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Comments

tony williams (not verified) Mon, 09/01/2023 - 15:37

In reply to by anonymous_stub (not verified)

And such a neat process it is as well. And ‘Slow Horses’ did resonate with me and BnM. Use of location

Helen+Martin (not verified) Mon, 09/01/2023 - 15:51

In reply to by anonymous_stub (not verified)

If this is an example of the random, etc. posting bring it on! I laughed loudly at the image of Pete as a Labrador, strangling himself with his leash and you got out, in spite of the weather. Good, even if you had to have a serious lie-down when you got back.

Anna-Maria Covich (not verified) Mon, 09/01/2023 - 16:12

In reply to by anonymous_stub (not verified)

My mum was disabled when I was growing up, having had a spinal issue that caused her right leg to be weak and numb. She always complained about how we walked when we were walking with her - stepping in front of her, walking to fast, walking in less than straight lines. It's only in recent years, since I've been a little unsteady myself, that I realise it's a real skill to just walk beside someone who is less than nimble on their feet. Walking with my husband can be frustrating, for similar reasons to what you described and for all the same reasons as my mum found difficult. Yet I'm still in two minds about whether to bother bringing it up.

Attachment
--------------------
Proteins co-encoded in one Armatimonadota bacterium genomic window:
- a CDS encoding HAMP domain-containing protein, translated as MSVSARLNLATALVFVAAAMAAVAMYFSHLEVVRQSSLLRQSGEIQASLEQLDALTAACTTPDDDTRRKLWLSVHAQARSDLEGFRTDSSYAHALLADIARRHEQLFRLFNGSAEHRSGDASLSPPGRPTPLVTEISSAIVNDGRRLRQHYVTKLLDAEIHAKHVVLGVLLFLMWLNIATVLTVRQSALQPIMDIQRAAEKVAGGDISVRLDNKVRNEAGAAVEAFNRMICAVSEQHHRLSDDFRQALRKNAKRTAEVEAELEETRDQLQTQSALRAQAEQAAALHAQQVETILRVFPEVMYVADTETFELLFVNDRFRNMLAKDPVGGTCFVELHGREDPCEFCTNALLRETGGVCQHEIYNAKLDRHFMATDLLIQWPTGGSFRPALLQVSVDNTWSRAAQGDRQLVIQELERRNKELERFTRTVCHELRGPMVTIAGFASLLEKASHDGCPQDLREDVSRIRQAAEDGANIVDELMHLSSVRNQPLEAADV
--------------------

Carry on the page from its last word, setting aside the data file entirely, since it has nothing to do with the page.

Jamie S (not verified) Mon, 09/01/2023 - 16:50

In reply to by anonymous_stub (not verified)

Jackson Lamb and Arthur Bryant - cousins surely? Irascible, sharp tongue, sharper wit, and an uncanny knack of popping up behind the crim at just the right moment, seemingly from nowhere.

Valerie Weber (not verified) Mon, 09/01/2023 - 16:54

In reply to by anonymous_stub (not verified)

Did you know that Gary Oldman grew up and was educated quite near us - he went to West Greenwich Boys' School. Him an Oscar-winning actor, you a brilliant write. Me - well, just me!

Peter T (not verified) Mon, 09/01/2023 - 16:54

In reply to by anonymous_stub (not verified)

I understand the walking problem. I help LOML's mother upstairs every night. My left hand holds her right and my right goes under ger arm to give a gentle lift. Meanwhile, LOML scampers around, more like a Terrier than a Labrador.

Before life was interrupted by cold, rain, and Yuletide, and I could run in the fields, I met a woman walking a young Labrador. Roles had reversed with human pulling the unfortunate, exhausted looking canine. I stopped to suggest the dog may well suffer from thyroid deficiency – easily resolved with inexpensive pills, but she really didn’t want to know.

I guess the moral of all this is that an insensitive but logical Aspie may be more helpful, effectively more considerate, than an empathetic neuro-typical.

BarbaraBoucke (not verified) Mon, 09/01/2023 - 17:08

In reply to by anonymous_stub (not verified)